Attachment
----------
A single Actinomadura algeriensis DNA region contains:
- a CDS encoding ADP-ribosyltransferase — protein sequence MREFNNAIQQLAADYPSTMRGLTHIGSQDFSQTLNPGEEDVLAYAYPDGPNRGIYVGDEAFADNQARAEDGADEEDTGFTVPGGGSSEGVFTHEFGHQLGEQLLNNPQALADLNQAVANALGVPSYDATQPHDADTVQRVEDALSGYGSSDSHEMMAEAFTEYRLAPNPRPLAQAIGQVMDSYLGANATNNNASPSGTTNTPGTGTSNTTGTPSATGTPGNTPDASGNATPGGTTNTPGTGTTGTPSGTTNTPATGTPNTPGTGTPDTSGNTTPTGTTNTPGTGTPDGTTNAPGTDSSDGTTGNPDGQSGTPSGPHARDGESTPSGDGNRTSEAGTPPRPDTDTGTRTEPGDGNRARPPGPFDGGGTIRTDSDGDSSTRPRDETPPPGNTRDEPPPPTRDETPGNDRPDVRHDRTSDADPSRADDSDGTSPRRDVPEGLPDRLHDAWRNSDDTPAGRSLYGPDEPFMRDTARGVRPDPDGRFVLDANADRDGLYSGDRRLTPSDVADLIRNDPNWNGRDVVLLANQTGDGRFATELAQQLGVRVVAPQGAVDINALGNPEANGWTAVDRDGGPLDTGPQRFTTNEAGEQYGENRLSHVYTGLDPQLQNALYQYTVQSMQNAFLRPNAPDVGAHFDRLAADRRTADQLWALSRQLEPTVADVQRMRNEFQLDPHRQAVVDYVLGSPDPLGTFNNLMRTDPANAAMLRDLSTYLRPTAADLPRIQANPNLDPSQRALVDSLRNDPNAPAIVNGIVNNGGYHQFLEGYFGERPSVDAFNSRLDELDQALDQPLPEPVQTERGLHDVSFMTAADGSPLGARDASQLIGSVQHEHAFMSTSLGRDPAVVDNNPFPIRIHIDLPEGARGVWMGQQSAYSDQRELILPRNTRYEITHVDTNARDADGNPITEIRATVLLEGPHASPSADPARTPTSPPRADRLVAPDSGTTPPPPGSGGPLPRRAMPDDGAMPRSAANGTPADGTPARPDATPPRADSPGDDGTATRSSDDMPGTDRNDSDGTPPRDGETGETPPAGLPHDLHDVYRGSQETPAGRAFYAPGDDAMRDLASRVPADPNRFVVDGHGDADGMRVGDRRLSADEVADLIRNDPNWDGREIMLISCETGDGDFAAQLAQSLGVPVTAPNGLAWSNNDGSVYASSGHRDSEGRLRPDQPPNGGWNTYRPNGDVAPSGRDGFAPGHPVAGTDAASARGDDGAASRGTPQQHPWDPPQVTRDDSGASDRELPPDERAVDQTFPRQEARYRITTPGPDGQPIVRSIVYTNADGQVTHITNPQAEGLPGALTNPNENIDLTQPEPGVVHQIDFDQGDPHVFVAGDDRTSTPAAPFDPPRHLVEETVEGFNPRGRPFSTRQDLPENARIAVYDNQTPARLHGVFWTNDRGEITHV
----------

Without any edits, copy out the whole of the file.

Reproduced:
A single Actinomadura algeriensis DNA region contains:
- a CDS encoding ADP-ribosyltransferase — protein sequence MREFNNAIQQLAADYPSTMRGLTHIGSQDFSQTLNPGEEDVLAYAYPDGPNRGIYVGDEAFADNQARAEDGADEEDTGFTVPGGGSSEGVFTHEFGHQLGEQLLNNPQALADLNQAVANALGVPSYDATQPHDADTVQRVEDALSGYGSSDSHEMMAEAFTEYRLAPNPRPLAQAIGQVMDSYLGANATNNNASPSGTTNTPGTGTSNTTGTPSATGTPGNTPDASGNATPGGTTNTPGTGTTGTPSGTTNTPATGTPNTPGTGTPDTSGNTTPTGTTNTPGTGTPDGTTNAPGTDSSDGTTGNPDGQSGTPSGPHARDGESTPSGDGNRTSEAGTPPRPDTDTGTRTEPGDGNRARPPGPFDGGGTIRTDSDGDSSTRPRDETPPPGNTRDEPPPPTRDETPGNDRPDVRHDRTSDADPSRADDSDGTSPRRDVPEGLPDRLHDAWRNSDDTPAGRSLYGPDEPFMRDTARGVRPDPDGRFVLDANADRDGLYSGDRRLTPSDVADLIRNDPNWNGRDVVLLANQTGDGRFATELAQQLGVRVVAPQGAVDINALGNPEANGWTAVDRDGGPLDTGPQRFTTNEAGEQYGENRLSHVYTGLDPQLQNALYQYTVQSMQNAFLRPNAPDVGAHFDRLAADRRTADQLWALSRQLEPTVADVQRMRNEFQLDPHRQAVVDYVLGSPDPLGTFNNLMRTDPANAAMLRDLSTYLRPTAADLPRIQANPNLDPSQRALVDSLRNDPNAPAIVNGIVNNGGYHQFLEGYFGERPSVDAFNSRLDELDQALDQPLPEPVQTERGLHDVSFMTAADGSPLGARDASQLIGSVQHEHAFMSTSLGRDPAVVDNNPFPIRIHIDLPEGARGVWMGQQSAYSDQRELILPRNTRYEITHVDTNARDADGNPITEIRATVLLEGPHASPSADPARTPTSPPRADRLVAPDSGTTPPPPGSGGPLPRRAMPDDGAMPRSAANGTPADGTPARPDATPPRADSPGDDGTATRSSDDMPGTDRNDSDGTPPRDGETGETPPAGLPHDLHDVYRGSQETPAGRAFYAPGDDAMRDLASRVPADPNRFVVDGHGDADGMRVGDRRLSADEVADLIRNDPNWDGREIMLISCETGDGDFAAQLAQSLGVPVTAPNGLAWSNNDGSVYASSGHRDSEGRLRPDQPPNGGWNTYRPNGDVAPSGRDGFAPGHPVAGTDAASARGDDGAASRGTPQQHPWDPPQVTRDDSGASDRELPPDERAVDQTFPRQEARYRITTPGPDGQPIVRSIVYTNADGQVTHITNPQAEGLPGALTNPNENIDLTQPEPGVVHQIDFDQGDPHVFVAGDDRTSTPAAPFDPPRHLVEETVEGFNPRGRPFSTRQDLPENARIAVYDNQTPARLHGVFWTNDRGEITHV